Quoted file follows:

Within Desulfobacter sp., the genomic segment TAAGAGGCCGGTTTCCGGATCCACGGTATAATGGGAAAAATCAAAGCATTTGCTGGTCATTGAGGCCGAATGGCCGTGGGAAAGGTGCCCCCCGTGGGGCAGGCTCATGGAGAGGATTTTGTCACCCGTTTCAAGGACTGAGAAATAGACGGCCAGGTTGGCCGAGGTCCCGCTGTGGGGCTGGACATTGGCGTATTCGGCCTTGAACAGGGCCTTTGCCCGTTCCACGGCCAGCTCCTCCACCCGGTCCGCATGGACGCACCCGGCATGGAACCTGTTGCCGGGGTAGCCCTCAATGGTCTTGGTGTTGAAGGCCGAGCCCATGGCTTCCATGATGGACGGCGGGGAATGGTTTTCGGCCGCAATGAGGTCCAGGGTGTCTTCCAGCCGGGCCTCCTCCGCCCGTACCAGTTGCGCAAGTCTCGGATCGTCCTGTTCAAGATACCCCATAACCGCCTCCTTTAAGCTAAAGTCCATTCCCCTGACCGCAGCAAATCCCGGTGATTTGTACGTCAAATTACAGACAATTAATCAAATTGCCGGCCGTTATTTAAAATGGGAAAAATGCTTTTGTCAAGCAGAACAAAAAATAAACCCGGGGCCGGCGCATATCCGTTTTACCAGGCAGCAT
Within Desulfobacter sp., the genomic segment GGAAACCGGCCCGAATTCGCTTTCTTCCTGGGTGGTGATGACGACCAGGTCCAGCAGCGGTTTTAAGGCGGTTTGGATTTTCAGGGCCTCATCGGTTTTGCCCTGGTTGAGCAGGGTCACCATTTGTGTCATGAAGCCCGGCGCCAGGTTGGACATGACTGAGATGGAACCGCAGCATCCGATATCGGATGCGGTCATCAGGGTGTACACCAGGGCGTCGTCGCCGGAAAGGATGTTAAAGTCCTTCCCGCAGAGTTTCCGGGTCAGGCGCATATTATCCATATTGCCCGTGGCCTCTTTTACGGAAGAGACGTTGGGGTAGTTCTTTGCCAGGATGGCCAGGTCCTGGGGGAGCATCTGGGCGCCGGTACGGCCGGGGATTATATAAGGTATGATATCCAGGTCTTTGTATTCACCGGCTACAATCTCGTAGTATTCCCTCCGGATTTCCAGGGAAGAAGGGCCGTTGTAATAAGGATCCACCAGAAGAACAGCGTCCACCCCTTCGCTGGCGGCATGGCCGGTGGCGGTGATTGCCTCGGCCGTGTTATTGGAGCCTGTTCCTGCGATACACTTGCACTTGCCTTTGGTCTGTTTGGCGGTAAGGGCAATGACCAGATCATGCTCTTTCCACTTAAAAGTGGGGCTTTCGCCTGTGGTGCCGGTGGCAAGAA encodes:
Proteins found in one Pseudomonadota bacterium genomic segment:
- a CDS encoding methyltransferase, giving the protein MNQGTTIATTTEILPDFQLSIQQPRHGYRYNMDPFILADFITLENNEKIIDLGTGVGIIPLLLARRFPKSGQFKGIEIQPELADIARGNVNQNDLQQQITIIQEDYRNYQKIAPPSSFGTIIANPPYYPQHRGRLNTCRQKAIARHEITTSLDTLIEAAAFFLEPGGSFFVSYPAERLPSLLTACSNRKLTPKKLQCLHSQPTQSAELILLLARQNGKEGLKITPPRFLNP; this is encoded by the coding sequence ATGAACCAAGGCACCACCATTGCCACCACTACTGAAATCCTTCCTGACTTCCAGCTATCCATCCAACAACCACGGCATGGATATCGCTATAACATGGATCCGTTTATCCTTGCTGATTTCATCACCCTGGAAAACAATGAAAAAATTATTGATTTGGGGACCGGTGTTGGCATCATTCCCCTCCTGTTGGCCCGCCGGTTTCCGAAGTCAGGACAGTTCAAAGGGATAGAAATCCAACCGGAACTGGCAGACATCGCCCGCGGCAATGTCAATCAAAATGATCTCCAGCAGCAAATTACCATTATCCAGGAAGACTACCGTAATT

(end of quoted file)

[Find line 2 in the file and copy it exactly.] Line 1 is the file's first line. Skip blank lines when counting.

Within Desulfobacter sp., the genomic segment GGAAACCGGCCCGAATTCGCTTTCTTCCTGGGTGGTGATGACGACCAGGTCCAGCAGCGGTTTTAAGGCGGTTTGGATTTTCAGGGCCTCATCGGTTTTGCCCTGGTTGAGCAGGGTCACCATTTGTGTCATGAAGCCCGGCGCCAGGTTGGACATGACTGAGATGGAACCGCAGCATCCGATATCGGATGCGGTCATCAGGGTGTACACCAGGGCGTCGTCGCCGGAAAGGATGTTAAAGTCCTTCCCGCAGAGTTTCCGGGTCAGGCGCATATTATCCATATTGCCCGTGGCCTCTTTTACGGAAGAGACGTTGGGGTAGTTCTTTGCCAGGATGGCCAGGTCCTGGGGGAGCATCTGGGCGCCGGTACGGCCGGGGATTATATAAGGTATGATATCCAGGTCTTTGTATTCACCGGCTACAATCTCGTAGTATTCCCTCCGGATTTCCAGGGAAGAAGGGCCGTTGTAATAAGGATCCACCAGAAGAACAGCGTCCACCCCTTCGCTGGCGGCATGGCCGGTGGCGGTGATTGCCTCGGCCGTGTTATTGGAGCCTGTTCCTGCGATACACTTGCACTTGCCTTTGGTCTGTTTGGCGGTAAGGGCAATGACCAGATCATGCTCTTTCCACTTAAAAGTGGGGCTTTCGCCTGTGGTGCCGGTGGCAAGAA encodes: